You feel silly waiting for one light bulb to burn out? I recently bought a three-pack of those compact flourescent bulbs, you know, to use when other bulbs burned out. when I went to put them in the cupboard where we store things like spare light bulbs, I discovered that I already have over a dozen spare incandescent light bulbs there. I may not even get to use these babies within the warranty period.
No, you have to ride astride with pumas – the shoulder blades play merry hell with feminine saddles. You want all those Leprechauns to laugh at you?
Cut out the UPC and tape it and the receipt to the bottom of the lamp, where nobody can see it and where you’ll forget it even exists until a week after you throw out the dead bulb.
And GE has spies they send around to make sure you don’t go over the 4 hour daily limit.
“You want all those Leprechauns to laugh at you?”
Well, see. That’s part of the technique.
I moved into my current place three years ago, put these bulbs in almost every outlet (kinda pricey, that), and have only had to change one out so far, and that was one I allowed to burn too much and too wastefully. So they do last longer than your average bulb by a healthy margin. We’ll see which ones go two more years to make the five.
OK, you’ve convinced me to give compact fluorescents another try. When they first came out I found the light to be too, well, fluorescent. I’m very sensitive when it comes to wierd lighting, evidently my eyes don’t adjust well to anything new. Or maybe it was an imperceptable flicker from the eco-bulbs.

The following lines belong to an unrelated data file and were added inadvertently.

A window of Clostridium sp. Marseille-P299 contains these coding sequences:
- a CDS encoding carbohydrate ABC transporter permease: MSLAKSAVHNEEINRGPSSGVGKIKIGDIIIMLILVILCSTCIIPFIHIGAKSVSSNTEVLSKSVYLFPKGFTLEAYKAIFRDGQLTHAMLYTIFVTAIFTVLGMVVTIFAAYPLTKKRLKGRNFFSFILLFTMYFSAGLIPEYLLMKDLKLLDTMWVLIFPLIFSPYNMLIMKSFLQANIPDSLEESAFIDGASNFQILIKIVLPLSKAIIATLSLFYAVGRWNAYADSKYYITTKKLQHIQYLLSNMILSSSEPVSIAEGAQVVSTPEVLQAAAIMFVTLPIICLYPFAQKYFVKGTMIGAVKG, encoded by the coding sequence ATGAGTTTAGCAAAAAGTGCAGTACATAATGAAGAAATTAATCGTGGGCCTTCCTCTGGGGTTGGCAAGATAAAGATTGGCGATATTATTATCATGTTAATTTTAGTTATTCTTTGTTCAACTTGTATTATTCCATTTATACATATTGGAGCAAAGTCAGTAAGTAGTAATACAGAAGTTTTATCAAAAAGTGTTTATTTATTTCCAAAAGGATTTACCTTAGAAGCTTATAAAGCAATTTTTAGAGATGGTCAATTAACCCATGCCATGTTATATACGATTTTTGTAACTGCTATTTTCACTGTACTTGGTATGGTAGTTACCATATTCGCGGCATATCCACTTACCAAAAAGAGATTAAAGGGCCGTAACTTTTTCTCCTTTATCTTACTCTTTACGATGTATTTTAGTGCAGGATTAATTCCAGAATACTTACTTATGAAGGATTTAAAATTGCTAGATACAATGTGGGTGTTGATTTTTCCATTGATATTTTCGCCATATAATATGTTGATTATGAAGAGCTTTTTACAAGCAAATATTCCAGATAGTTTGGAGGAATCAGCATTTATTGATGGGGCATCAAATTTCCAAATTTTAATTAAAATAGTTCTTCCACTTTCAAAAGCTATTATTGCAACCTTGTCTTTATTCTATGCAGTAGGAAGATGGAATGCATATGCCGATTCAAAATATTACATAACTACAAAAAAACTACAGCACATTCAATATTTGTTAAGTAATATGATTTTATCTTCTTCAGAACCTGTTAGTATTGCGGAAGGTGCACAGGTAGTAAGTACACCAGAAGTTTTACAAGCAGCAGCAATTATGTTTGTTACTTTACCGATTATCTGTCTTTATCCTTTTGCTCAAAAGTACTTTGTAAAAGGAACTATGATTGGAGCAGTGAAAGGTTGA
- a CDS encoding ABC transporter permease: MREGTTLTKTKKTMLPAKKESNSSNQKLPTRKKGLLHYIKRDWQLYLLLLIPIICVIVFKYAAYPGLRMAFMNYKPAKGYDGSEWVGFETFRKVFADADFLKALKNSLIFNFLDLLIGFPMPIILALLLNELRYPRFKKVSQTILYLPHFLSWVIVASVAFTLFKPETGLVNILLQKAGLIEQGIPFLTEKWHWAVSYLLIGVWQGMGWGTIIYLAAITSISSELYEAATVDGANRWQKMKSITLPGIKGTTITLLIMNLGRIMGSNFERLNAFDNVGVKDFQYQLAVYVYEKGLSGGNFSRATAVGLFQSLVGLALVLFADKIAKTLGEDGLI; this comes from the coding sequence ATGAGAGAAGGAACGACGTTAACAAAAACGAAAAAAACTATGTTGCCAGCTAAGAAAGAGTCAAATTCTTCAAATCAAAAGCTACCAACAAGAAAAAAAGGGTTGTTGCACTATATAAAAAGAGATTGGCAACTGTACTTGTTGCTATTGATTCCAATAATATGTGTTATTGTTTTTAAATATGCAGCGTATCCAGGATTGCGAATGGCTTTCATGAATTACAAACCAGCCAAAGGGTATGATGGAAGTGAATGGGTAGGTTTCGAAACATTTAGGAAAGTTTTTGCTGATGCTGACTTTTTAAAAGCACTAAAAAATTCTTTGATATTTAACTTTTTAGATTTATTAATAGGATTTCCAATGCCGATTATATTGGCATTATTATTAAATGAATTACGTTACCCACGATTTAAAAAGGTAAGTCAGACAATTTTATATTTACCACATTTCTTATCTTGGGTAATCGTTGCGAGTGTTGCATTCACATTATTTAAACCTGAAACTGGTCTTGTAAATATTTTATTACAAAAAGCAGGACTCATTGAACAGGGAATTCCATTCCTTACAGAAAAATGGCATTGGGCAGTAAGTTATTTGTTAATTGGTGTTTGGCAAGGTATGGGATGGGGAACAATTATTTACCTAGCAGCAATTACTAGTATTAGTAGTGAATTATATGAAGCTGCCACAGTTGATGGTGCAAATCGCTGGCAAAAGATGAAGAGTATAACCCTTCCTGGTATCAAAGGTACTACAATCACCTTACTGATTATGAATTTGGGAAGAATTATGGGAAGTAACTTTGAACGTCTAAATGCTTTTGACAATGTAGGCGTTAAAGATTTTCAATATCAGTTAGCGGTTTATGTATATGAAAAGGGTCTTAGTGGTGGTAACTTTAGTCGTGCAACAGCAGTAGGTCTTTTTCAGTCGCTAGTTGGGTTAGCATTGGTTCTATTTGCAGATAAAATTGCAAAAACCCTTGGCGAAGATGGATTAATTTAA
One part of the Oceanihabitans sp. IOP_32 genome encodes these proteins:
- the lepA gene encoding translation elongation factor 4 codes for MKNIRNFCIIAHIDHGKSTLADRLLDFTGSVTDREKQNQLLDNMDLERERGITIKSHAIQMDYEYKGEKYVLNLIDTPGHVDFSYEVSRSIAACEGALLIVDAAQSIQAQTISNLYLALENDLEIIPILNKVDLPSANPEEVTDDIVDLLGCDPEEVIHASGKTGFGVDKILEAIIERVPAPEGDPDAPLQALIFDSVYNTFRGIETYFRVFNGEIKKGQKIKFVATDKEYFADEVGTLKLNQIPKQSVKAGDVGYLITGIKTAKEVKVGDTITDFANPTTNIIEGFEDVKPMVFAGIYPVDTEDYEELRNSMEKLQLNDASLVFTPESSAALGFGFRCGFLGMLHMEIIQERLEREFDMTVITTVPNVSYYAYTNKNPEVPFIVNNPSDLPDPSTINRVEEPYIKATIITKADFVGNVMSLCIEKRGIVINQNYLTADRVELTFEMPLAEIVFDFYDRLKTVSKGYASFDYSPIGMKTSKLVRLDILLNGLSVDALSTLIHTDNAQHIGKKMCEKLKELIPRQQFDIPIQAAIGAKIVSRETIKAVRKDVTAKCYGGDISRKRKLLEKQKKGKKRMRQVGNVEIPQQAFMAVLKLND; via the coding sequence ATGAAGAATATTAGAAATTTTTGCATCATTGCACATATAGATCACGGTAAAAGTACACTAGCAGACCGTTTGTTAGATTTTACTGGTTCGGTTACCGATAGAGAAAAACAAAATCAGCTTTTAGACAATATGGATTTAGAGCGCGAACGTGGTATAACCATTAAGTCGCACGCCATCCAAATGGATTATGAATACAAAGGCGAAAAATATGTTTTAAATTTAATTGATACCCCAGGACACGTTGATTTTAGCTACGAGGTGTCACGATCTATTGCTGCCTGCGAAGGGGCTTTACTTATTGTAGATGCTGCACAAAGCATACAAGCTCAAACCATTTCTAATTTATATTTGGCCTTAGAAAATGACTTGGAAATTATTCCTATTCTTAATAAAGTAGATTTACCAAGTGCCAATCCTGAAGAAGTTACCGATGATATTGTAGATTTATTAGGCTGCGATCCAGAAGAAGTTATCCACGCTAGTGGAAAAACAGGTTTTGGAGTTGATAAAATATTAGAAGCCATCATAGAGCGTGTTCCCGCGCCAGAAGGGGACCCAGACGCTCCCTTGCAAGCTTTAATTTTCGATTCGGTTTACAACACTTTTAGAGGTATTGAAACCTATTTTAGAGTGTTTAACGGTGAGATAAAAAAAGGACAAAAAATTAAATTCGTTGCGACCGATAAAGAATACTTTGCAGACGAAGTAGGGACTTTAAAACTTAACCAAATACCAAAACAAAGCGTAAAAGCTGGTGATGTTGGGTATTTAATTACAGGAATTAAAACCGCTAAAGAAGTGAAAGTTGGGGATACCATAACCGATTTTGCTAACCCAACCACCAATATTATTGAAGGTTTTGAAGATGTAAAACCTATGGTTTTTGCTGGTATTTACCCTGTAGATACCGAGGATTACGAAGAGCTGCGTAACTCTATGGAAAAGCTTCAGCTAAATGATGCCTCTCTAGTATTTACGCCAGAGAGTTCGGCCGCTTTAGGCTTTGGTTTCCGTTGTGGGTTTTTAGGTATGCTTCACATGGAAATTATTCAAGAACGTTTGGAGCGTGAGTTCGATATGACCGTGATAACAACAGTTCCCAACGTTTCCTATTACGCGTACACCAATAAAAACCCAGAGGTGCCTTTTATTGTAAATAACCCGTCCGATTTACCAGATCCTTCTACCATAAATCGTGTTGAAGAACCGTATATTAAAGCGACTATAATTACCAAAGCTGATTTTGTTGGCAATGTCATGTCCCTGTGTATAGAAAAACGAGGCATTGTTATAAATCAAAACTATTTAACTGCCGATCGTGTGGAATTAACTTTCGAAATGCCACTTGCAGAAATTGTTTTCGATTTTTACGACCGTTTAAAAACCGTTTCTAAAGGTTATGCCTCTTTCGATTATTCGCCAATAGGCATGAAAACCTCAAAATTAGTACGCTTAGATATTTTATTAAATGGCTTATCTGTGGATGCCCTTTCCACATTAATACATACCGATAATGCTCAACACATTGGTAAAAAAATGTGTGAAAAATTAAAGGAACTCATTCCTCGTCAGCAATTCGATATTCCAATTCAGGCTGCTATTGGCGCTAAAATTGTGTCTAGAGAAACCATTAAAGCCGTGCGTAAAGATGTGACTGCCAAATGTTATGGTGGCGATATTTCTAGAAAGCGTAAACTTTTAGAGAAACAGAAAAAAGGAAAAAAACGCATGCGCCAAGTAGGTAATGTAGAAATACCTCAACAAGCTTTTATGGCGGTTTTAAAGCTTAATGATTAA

John – I’ve got a bunch of the compact fluorescent types, including one I’ve been running almost continously for 2+ years now. I’ve never blown one (apparently ComEd is giving me decent power). Well worth the money.
All of our lights are compact fluorescents here, and just by making sure things that were in use were not left open and these lights we saved about 250$ a year in electricity bills. And we’re in Quebec were electricity is between 50% and 75% less expensive than in the right of North-America, so someone living somewhere else would save a lot more AND pollute less since in most of the rest of N-A electricity is partly produced by coal (here it’s mostly hydro and wind).
I’ve had several CF bulbs for about five years and haven’t had to replace any yet. The only thing I don’t like (and maybe they’ve fixed this now) is the lag time between when you turn the lamp on and when the bulb actually starts putting out light. Still, it certainly saves on electricity…
Fluoresent bulbs are a bona fide bright idea, and are and have been the way to go for light years already, so congradulations. All my left-over incandescent bulbs I intend to sell as antiques someday, just like everybody else. My incandescent bulbs have been running close to 2 years already. And the fluoresent bulbs cost way less than before. They’re not subject to vibrations as much as the incandesent should the stems work themselves loose. I actually wasn’t expecting that the fluoresent bulbs would last long enough to save money over cheaper incandesecnt replacements, but they already have recouped the cost. The reason I switched to fluoresent was that the only way you know for certain incandesecnt bulbs don’t now work, is by turning on the light switch and hearing them pop, which usually happens in the morning or coming back from work….inconvenient and all that.